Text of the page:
Once that is done it will get the logo picture and insert that as well. Next comes the nice extra feature with the Picture folder you created. All images you add in here will be added to the bottom of the signature. So now the question is why would you want that? Well a number of customers I work with like to add a banner at the end during certain times of the year or when they want to push a certain product or happening. Now it can be centrally controlled and all users will get it.

Just don’t forget to remove old pictures in the folder.

So to finish up, deployment!
To accomplish this I create a GPO than runs a login script. If you don’t want to do that you can always do a scheduled task that checks a certain network folder and runs the script or any other preferred solution.

Link to the script is here

Hope this helps and happy deploying!


MDT handoff to SCCM

I will start by saying this is not in any of the best practices books but it works well and is used for certain scenarios.

Sometimes when I get to a customer they have MDT setup and working for OSD but someone higher up have decided that they need ConfigMgr to manage clients going forward. Don’t get me wrong I’m all for using ConfigMgr to manage clients but that being said not everyone finds ConfigMgr the easiest or most understandable platform to use. So the question then arises “Could we still use MDT to deploy the machines and then ConfigMgr to manage them?” and of course the answer is YES!

So how do we accomplish this? There are two ways and I will describe both but only show one.

The first way of doing it by using the excellent startup script created by Jason Sandys (found here it is easy to setup and only requires a small startup GPO and a file share. The upside to using this is that if someone for some reason didn’t get the agent during initial setup or someone uninstalled it from a client that is targeted by the GPO the client will get reinstalled. Jason has also managed to add some repair functions to it. So the downside then is that when using a GPO the client has to actually read the GPO and for that work the client has to be a member of the domain so workgroup computers are out.

The second way is what we are going to focus on for the rest of this post. That way is to install it during OSD in MDT as an application. The upside to doing it this way is, as soon as the deployment is done the client is also installed regardless of if the client joins a domain or not. Another upside to doing it this way instead of with a GPO is that if the client restarts at any point during deployment and the GPO is enabled the client will be installed during OSD possibly messing around while you are doing other installations or configuration steps.

So how do I do this? Well first off we need to create an application in MDT then we link that application into our sequence.

Step 1 – Creating the application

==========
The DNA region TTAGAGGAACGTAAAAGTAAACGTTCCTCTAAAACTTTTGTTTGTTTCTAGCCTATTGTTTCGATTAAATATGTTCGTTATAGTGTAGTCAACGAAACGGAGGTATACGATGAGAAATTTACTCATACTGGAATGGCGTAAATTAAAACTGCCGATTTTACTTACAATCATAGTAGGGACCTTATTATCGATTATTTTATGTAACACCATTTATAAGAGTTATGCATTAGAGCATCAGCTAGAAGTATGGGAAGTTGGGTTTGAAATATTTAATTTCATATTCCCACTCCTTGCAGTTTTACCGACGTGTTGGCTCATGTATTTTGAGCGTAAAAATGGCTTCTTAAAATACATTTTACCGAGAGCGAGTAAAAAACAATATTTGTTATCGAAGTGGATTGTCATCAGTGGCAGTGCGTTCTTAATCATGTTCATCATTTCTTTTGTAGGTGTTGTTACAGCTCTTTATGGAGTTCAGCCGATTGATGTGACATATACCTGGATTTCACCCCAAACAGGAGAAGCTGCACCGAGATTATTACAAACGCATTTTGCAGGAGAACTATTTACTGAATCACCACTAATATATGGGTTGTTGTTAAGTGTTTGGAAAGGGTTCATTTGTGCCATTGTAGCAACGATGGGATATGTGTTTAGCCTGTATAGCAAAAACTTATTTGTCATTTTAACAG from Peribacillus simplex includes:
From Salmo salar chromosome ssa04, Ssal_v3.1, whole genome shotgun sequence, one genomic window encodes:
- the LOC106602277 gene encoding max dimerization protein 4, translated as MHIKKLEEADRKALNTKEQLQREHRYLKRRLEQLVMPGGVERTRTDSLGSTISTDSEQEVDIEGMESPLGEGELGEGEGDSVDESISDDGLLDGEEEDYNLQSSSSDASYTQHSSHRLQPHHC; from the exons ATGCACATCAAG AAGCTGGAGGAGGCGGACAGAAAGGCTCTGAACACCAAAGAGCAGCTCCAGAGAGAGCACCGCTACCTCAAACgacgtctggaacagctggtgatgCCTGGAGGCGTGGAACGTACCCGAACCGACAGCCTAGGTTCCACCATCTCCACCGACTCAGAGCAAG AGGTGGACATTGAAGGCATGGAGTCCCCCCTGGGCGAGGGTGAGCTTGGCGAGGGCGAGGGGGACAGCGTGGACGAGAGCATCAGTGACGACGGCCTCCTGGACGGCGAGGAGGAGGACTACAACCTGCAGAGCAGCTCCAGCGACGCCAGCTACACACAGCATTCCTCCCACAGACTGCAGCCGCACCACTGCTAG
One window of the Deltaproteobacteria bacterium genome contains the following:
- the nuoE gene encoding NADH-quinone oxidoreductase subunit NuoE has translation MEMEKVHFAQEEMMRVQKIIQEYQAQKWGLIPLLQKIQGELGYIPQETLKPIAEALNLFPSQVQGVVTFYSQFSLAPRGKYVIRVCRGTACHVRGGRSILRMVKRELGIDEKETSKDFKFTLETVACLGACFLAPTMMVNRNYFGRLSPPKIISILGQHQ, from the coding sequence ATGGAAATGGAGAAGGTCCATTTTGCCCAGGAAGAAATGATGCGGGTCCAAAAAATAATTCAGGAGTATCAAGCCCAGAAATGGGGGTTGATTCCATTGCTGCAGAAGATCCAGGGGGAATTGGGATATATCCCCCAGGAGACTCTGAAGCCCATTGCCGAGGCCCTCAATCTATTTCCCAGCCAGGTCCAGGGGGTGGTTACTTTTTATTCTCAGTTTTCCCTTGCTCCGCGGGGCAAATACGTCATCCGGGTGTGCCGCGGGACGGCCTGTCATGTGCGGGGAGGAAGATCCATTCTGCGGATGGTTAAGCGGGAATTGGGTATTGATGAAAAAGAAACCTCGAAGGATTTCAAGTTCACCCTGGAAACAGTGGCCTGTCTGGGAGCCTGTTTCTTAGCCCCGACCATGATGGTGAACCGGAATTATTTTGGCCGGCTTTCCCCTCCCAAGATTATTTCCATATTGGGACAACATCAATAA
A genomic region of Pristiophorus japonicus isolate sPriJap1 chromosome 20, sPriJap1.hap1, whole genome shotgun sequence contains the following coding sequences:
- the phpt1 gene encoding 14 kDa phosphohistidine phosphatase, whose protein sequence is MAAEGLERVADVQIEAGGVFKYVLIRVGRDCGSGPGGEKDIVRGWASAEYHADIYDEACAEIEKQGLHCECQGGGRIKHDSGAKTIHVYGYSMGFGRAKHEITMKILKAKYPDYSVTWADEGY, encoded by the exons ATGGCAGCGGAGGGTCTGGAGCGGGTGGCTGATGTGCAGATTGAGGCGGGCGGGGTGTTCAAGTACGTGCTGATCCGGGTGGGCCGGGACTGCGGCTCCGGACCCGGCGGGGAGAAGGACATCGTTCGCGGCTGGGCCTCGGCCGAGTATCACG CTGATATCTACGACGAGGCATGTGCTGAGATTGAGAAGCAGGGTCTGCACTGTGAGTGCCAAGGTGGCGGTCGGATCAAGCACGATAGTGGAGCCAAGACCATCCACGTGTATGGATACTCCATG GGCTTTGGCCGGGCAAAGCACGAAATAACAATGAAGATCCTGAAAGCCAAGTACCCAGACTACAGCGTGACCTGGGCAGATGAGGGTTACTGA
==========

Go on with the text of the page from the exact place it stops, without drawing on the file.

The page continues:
Create a folder named “CMAgent” so we have something to work with. Inside that create another folder called “Source”. Next to the Source folder place the script file and the xml which you download a bit further down in the post. In the Source folder you copy the client installation files from your site server in \\<your site server>\sms_<sitecode>\Client.

You should then have a folder that looks like this


Now we import that into MDT. So you give the application a name, point to your source folder and set a command line. For name I prefer Install – CCM Agent so I can easily see what the application does by just looking at the name. For command line you should use the following

PowerShell.exe –ExecutionPolicy ByPass –File Install-Application.ps1

If you open the application when its done it should look like this


Step 2 – Adding it to the Task Sequence

The next bit is to add it to the sequence in the correct spot to avoid it being installed and then messing with your deployment. So open your sequence go down all the way to the end and mark the step called Apply Local GPO Package, Click Add at the top and Create a group. Now name the group so you know what it does, either Custom Steps or as in this case I named it Custom Handoff. In that group we add a step for Install application. Change the step to install a single application and point to your newly imported application.

The sequence should then look something like this


Step 3 – Customizing the agent installation

The last thing you need to do is change some settings to point the agent to your specific environment. So open up your deploymentshare folder and browse to Applications\Install – CCM Agent. Use notepad to edit the settings.xml file and change the Installswitch section of the file. Below is a sample of how it can look, make sure to change it to suit your server name and infrastructure.


Your all set! Next time you image a computer it will then have the CCM agent installed.

Link to download the script is here

Happy deploying!